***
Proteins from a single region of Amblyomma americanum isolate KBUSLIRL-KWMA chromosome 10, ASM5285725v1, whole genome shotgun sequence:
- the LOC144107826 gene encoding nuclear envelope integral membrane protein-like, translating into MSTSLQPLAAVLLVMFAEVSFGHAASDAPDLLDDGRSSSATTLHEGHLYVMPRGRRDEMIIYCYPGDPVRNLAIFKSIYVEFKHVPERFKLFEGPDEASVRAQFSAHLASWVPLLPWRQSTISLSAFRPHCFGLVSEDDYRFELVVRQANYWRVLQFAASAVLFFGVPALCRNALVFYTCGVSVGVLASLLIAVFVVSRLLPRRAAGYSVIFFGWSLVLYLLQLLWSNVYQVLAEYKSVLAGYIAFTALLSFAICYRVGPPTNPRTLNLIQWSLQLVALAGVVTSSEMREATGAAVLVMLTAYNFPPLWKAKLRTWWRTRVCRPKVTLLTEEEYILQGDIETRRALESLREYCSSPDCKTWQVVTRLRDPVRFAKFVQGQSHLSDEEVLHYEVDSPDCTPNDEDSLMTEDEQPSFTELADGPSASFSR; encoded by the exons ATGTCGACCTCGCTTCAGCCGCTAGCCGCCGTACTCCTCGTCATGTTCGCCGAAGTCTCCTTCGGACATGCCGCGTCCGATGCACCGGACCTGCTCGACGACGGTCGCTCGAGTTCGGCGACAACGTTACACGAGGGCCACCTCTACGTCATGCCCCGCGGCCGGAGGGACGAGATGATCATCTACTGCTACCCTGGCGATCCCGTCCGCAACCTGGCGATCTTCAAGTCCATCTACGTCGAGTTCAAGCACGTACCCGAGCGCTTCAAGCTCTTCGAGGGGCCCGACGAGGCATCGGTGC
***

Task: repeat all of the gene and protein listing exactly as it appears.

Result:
Proteins from a single region of Amblyomma americanum isolate KBUSLIRL-KWMA chromosome 10, ASM5285725v1, whole genome shotgun sequence:
- the LOC144107826 gene encoding nuclear envelope integral membrane protein-like, translating into MSTSLQPLAAVLLVMFAEVSFGHAASDAPDLLDDGRSSSATTLHEGHLYVMPRGRRDEMIIYCYPGDPVRNLAIFKSIYVEFKHVPERFKLFEGPDEASVRAQFSAHLASWVPLLPWRQSTISLSAFRPHCFGLVSEDDYRFELVVRQANYWRVLQFAASAVLFFGVPALCRNALVFYTCGVSVGVLASLLIAVFVVSRLLPRRAAGYSVIFFGWSLVLYLLQLLWSNVYQVLAEYKSVLAGYIAFTALLSFAICYRVGPPTNPRTLNLIQWSLQLVALAGVVTSSEMREATGAAVLVMLTAYNFPPLWKAKLRTWWRTRVCRPKVTLLTEEEYILQGDIETRRALESLREYCSSPDCKTWQVVTRLRDPVRFAKFVQGQSHLSDEEVLHYEVDSPDCTPNDEDSLMTEDEQPSFTELADGPSASFSR; encoded by the exons ATGTCGACCTCGCTTCAGCCGCTAGCCGCCGTACTCCTCGTCATGTTCGCCGAAGTCTCCTTCGGACATGCCGCGTCCGATGCACCGGACCTGCTCGACGACGGTCGCTCGAGTTCGGCGACAACGTTACACGAGGGCCACCTCTACGTCATGCCCCGCGGCCGGAGGGACGAGATGATCATCTACTGCTACCCTGGCGATCCCGTCCGCAACCTGGCGATCTTCAAGTCCATCTACGTCGAGTTCAAGCACGTACCCGAGCGCTTCAAGCTCTTCGAGGGGCCCGACGAGGCATCGGTGC